I spent this day watching my older daughter taking her college entrance exam and taking my younger daughter shopping; going for supper, laughing and making memories, things that you’re supposed to be doing with your kids. While we were busy making memories, every parent’s worst nightmare was taking place.
The unimaginable was happening in our sister province. The Humboldt Broncos hockey bus was involved in an accident, one that has taken sons from their Moms and Dads, siblings, girlfriends and friends. It has taken husbands from their wives, children and families. Our nation is in mourning, our hockey world in shock and grieving. A parent should never have to bury a child. It is unthinkable, unimaginable. Yet, today, it is horribly, sadly real.
I hestitated to write this post. This is not about me, it’s not about my feelings of helplessness, grief or shock. Yet, it is. It is about every single one of us who has heard and is saddened and wish they could do something, wish that we could turn back time and make this not happen, who imagine that the boys made it to their game safely and are just fine. We wish we never had to know their names, if only to keep them safe. It is about the absolute feeling of devastation we all feel for the parents who are not going to cheer their son on from the stands. I’m so thankful for my three kids, who right now are having breakfast and watching PVR’d hockey with their dad as I write this, and feeling sorrow for the Moms who aren’t going to have this normal ever again.
There is something about this world of hockey that grabs on, holds you tight and is takes over part of your world. I can illustrate the passage of time in my world in terms of the game; I was a child watching Gretzky, Messier and the boys on the bus own the NHL. I was a teenage girl living at the rink watching my classmates on the ice. I was a young woman, cheering on my boyfriend score goal after goal. I was a Mom, lacing up my little boy’s skates for the first time, my heart in my throat while I watched him step onto the ice using his stick for balance. I am a 16 year hockey Mom veteran, cheering my daughter and her team on to their final victory as they finish their minor hockey careers.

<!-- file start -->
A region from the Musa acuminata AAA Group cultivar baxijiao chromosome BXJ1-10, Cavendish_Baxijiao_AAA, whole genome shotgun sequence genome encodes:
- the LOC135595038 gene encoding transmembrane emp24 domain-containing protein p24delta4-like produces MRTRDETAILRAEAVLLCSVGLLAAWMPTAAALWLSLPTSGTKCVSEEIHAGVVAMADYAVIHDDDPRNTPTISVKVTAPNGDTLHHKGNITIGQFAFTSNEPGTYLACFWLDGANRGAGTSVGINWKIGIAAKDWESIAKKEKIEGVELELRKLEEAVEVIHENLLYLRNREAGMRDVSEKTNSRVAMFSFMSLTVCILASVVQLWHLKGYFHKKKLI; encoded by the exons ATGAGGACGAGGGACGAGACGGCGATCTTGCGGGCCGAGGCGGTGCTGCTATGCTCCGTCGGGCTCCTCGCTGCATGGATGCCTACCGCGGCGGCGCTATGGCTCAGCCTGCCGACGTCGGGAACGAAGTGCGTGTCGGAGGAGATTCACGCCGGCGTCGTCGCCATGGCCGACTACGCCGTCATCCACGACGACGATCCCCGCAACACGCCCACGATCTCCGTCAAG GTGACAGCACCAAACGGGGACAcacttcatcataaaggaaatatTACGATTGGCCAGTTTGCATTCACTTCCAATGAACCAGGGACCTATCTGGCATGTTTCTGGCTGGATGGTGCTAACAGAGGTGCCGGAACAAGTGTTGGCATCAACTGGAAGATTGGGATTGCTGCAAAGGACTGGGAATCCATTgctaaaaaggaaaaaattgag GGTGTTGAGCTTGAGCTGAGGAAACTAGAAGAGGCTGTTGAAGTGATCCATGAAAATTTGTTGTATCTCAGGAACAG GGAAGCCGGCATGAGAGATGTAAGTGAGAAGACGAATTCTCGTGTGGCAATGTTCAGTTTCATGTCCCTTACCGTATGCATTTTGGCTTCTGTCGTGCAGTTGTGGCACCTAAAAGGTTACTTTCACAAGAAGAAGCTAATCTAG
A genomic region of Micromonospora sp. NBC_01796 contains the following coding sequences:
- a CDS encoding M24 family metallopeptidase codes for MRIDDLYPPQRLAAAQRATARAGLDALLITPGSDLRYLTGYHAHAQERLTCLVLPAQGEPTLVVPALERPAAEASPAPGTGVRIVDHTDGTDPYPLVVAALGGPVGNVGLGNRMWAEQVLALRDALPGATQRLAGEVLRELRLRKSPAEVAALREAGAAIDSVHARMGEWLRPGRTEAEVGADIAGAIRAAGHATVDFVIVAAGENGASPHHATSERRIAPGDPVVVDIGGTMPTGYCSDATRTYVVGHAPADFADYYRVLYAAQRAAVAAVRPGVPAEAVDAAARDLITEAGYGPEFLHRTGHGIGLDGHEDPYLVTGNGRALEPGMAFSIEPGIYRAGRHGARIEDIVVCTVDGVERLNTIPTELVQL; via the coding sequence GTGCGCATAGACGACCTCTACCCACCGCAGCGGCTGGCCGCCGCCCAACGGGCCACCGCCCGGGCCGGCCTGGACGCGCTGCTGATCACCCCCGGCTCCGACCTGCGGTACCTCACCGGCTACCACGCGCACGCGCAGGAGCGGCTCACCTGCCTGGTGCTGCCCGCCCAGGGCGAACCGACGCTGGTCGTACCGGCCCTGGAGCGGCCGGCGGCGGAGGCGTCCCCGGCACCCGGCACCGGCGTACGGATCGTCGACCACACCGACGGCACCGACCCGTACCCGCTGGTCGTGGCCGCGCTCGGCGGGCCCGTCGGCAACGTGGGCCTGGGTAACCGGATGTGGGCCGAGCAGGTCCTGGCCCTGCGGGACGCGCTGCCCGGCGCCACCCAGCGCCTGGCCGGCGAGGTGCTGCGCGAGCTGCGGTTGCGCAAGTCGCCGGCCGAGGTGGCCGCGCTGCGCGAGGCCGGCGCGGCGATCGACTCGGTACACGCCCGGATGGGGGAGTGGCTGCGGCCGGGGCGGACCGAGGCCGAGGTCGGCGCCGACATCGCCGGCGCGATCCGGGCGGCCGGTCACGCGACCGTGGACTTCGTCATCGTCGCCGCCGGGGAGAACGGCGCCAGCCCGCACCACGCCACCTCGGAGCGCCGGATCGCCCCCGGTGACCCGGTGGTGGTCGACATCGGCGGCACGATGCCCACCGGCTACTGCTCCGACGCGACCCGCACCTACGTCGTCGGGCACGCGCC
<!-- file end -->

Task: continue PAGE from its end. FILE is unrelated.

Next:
Hockey is an sport that grows, strengthens and nurtures a bond unlike any other. Teams become family, teammates become brothers or sisters. Parents and coaching staff become a part of that team too, working together to build something for their kids, cheering them to victory, commiserating and encouraging them after their losses. Teams grow together and become one solid unit. We tie skates, get up at ungodly hours for practice, walk in the door at midnight or later from practice, we travel for hours to get to games, sometimes on horrible roads and terrible conditions. We travel to tournaments, gathering all together in one tiny hotel room to enjoy our hockey family and typically act like crazy people. We scream, we stomp, we dance in the stands, we wave flags and shake noisemakers and cowbells. It’s all for the love of the game, and the love of our athletes. Hockey isn’t just a game, it’s a way of life. Our way of life.
I feel so helpless and wish there was something I could do, that all of us can do. There is, no matter how small, every gesture matters and we can all do it.
The only other thing I have to give are my words.
For the Mommy who is grieving her boy, my heart is aching for you. Every moment will be remembered, a small smile, a little hand in yours, that first time you tied his skates, the joy you had in his first goal or his first save. I am praying for you, I am full of sorrow for you, and I am never going to forget his name. For the Dad who has lost his buddy, I can’t imagine the hole in your heart, and know that loss is a physical ache. I pray for you, that those memories of his little feet touching the ice for the first time will carry you through. My prayers are for you, for strength, and for peace. For the Grandparents who are grieving and watching their children suffer loss, I am so very sorry. Your sorrow is not only for your loss, but for your children’s, which is a hard burden to carry.
For the Wives whose world has been turned upside down, all of my love to you. I’m sending you my heartfelt prayers for peace. For the friends who love those boys, keep them close in your heart, honour them and I promise you, you will never forget them, and there will come a day when you think of them and smile, not grieve.
For the boys who now have wings on their skates, I will remember you, I am praying for you, and will ever do so. I will think of you every time I walk into a rink. My prayer is that Our Heavenly Father brings peace to all who know you and love you, and that you are stepping onto the ice with your buddies in Heaven as I write this.
For the boys who are fighting to recover, I am so unbelievably sorry that you’ve had to suffer this. Know that you have prayers, loving thoughts and healing vibes coming to you from every hockey mom, dad, family member and every hockey athlete in our nation. I pray that the bond you have with your team helps to carry you through. I pray for complete physical healing for each of you, and that I’ll be praying every day for you as you come to grips with what you never should have had to endure.
For the families of the boys who are recovering, my prayer is for your strength as you gather together and support your son, as well as your hockey family. For the Billet families, your loss is so deep, and I grieve with you, for family doesn’t have to mean blood.
I’m little girl from a little hockey town, and my heart aches for you Humboldt.
I’m a Hockey Mom, part of a hockey family, part of the hockey world, so many of my memories are around this great game. May we all honour the game for Humboldt.